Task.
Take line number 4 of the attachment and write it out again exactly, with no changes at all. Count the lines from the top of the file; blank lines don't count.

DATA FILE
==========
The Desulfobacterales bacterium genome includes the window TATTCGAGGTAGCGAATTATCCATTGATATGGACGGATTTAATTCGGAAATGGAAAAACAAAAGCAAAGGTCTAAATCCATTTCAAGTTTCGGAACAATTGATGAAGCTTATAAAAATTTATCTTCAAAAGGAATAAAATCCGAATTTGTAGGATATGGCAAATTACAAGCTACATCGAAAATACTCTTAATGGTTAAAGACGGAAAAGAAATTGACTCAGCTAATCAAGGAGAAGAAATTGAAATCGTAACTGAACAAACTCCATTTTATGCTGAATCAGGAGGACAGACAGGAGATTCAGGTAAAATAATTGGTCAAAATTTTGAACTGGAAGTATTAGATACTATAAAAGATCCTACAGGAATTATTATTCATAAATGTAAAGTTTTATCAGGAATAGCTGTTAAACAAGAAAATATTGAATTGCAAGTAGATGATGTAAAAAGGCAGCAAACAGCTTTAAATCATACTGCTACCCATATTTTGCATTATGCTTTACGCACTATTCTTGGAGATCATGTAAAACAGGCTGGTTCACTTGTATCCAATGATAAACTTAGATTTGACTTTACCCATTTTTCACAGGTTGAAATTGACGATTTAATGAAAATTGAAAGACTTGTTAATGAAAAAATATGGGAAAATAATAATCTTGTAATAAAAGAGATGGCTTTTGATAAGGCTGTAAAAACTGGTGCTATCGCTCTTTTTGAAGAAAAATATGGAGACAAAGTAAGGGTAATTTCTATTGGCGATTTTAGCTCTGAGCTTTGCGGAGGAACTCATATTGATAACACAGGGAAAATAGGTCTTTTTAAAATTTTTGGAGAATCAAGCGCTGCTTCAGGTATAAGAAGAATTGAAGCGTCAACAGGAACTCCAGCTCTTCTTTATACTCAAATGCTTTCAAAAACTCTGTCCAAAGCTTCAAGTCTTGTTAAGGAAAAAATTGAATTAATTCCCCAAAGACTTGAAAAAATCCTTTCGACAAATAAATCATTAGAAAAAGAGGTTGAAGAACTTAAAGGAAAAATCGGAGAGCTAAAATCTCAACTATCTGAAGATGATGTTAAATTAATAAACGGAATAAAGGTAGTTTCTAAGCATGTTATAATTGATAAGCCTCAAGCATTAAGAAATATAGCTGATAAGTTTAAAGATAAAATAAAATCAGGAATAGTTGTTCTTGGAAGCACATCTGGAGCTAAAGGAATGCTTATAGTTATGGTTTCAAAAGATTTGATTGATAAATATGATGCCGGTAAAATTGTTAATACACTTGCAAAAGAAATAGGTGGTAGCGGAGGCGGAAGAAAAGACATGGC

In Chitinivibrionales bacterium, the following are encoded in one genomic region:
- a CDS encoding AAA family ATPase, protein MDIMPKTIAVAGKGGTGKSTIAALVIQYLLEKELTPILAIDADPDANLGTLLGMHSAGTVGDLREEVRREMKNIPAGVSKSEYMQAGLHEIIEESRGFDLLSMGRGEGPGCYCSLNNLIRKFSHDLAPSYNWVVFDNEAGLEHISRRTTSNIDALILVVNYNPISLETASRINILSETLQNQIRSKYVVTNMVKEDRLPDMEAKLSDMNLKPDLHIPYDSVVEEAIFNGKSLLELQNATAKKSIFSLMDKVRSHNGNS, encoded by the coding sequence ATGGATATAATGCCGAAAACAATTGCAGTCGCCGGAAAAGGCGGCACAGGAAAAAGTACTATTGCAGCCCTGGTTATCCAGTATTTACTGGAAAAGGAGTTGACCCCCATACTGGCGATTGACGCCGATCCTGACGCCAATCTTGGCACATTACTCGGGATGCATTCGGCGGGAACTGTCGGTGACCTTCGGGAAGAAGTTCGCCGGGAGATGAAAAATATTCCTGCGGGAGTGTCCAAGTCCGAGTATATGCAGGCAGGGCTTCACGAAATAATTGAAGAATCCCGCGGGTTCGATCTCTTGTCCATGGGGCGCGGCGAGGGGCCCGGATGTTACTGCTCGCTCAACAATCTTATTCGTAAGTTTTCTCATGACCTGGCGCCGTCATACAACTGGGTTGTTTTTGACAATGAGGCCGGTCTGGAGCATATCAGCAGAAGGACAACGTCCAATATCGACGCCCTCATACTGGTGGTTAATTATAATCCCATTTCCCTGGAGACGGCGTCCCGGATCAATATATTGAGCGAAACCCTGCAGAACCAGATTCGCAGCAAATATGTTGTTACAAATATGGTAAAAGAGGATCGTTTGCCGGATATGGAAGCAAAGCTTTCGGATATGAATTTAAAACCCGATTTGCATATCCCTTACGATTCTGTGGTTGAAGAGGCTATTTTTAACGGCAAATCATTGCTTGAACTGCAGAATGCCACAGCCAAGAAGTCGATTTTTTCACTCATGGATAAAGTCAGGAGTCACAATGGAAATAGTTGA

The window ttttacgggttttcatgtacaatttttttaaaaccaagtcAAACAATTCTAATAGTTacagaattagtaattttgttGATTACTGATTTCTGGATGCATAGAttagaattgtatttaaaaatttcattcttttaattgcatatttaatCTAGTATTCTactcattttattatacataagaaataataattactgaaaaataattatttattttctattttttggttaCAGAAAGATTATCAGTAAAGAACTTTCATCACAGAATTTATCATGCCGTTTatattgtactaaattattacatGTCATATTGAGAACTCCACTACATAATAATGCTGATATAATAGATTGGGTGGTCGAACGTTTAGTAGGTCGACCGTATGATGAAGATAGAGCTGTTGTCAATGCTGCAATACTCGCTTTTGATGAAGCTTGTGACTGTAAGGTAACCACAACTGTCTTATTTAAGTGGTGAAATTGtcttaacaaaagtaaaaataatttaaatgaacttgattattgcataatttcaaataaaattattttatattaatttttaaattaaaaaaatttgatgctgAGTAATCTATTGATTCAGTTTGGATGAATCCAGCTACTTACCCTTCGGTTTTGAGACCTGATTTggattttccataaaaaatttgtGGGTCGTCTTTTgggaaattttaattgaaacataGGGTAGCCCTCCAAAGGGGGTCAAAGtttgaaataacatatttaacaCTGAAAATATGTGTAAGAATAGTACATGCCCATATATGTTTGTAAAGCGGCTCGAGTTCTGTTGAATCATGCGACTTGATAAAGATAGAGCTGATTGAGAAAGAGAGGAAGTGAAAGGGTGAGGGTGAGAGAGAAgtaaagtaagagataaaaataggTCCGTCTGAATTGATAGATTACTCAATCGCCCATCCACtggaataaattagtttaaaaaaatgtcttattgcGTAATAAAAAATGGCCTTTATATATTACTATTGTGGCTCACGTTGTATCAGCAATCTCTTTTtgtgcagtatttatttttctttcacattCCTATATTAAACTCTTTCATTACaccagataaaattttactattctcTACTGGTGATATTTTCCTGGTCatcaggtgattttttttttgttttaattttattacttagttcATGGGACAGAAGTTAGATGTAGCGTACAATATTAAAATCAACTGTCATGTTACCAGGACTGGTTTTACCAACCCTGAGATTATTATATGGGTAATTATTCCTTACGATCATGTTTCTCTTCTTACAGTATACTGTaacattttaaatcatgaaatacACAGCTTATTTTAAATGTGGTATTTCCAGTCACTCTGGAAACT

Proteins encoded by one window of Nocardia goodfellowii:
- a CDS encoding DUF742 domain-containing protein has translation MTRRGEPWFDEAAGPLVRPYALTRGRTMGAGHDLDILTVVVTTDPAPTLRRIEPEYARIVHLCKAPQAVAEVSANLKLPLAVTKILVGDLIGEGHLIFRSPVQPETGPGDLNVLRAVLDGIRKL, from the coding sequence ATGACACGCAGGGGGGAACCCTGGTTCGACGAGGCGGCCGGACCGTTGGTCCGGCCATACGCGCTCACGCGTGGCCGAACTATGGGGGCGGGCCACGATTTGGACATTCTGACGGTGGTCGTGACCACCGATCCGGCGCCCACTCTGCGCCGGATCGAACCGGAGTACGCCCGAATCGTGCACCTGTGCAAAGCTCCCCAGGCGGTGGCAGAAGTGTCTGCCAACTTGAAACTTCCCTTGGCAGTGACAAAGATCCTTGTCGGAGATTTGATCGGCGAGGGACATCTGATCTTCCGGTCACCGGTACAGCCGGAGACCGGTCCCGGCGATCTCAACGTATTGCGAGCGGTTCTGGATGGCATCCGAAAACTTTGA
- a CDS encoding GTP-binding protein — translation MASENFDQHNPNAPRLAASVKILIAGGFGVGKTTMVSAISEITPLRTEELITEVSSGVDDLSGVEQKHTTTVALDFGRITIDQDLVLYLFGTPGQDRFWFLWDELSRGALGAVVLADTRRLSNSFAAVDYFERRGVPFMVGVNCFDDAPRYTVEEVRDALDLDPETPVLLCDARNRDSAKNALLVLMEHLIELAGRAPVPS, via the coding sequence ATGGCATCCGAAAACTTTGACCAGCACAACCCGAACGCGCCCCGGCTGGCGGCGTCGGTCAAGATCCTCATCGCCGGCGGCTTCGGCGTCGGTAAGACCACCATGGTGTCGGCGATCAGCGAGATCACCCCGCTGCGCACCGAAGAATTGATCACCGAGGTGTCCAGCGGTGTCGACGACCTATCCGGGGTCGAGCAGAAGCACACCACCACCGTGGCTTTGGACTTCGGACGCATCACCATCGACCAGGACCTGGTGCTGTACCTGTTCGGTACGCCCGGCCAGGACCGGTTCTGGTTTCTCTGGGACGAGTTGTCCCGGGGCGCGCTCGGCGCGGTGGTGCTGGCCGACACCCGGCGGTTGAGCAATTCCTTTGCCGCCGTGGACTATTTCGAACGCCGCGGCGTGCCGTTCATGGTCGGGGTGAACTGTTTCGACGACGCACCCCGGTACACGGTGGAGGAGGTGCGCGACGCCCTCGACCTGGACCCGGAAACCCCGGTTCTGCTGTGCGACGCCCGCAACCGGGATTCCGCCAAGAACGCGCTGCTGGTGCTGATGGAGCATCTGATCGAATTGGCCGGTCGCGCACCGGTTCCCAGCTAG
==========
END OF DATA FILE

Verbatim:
The window ttttacgggttttcatgtacaatttttttaaaaccaagtcAAACAATTCTAATAGTTacagaattagtaattttgttGATTACTGATTTCTGGATGCATAGAttagaattgtatttaaaaatttcattcttttaattgcatatttaatCTAGTATTCTactcattttattatacataagaaataataattactgaaaaataattatttattttctattttttggttaCAGAAAGATTATCAGTAAAGAACTTTCATCACAGAATTTATCATGCCGTTTatattgtactaaattattacatGTCATATTGAGAACTCCACTACATAATAATGCTGATATAATAGATTGGGTGGTCGAACGTTTAGTAGGTCGACCGTATGATGAAGATAGAGCTGTTGTCAATGCTGCAATACTCGCTTTTGATGAAGCTTGTGACTGTAAGGTAACCACAACTGTCTTATTTAAGTGGTGAAATTGtcttaacaaaagtaaaaataatttaaatgaacttgattattgcataatttcaaataaaattattttatattaatttttaaattaaaaaaatttgatgctgAGTAATCTATTGATTCAGTTTGGATGAATCCAGCTACTTACCCTTCGGTTTTGAGACCTGATTTggattttccataaaaaatttgtGGGTCGTCTTTTgggaaattttaattgaaacataGGGTAGCCCTCCAAAGGGGGTCAAAGtttgaaataacatatttaacaCTGAAAATATGTGTAAGAATAGTACATGCCCATATATGTTTGTAAAGCGGCTCGAGTTCTGTTGAATCATGCGACTTGATAAAGATAGAGCTGATTGAGAAAGAGAGGAAGTGAAAGGGTGAGGGTGAGAGAGAAgtaaagtaagagataaaaataggTCCGTCTGAATTGATAGATTACTCAATCGCCCATCCACtggaataaattagtttaaaaaaatgtcttattgcGTAATAAAAAATGGCCTTTATATATTACTATTGTGGCTCACGTTGTATCAGCAATCTCTTTTtgtgcagtatttatttttctttcacattCCTATATTAAACTCTTTCATTACaccagataaaattttactattctcTACTGGTGATATTTTCCTGGTCatcaggtgattttttttttgttttaattttattacttagttcATGGGACAGAAGTTAGATGTAGCGTACAATATTAAAATCAACTGTCATGTTACCAGGACTGGTTTTACCAACCCTGAGATTATTATATGGGTAATTATTCCTTACGATCATGTTTCTCTTCTTACAGTATACTGTaacattttaaatcatgaaatacACAGCTTATTTTAAATGTGGTATTTCCAGTCACTCTGGAAACT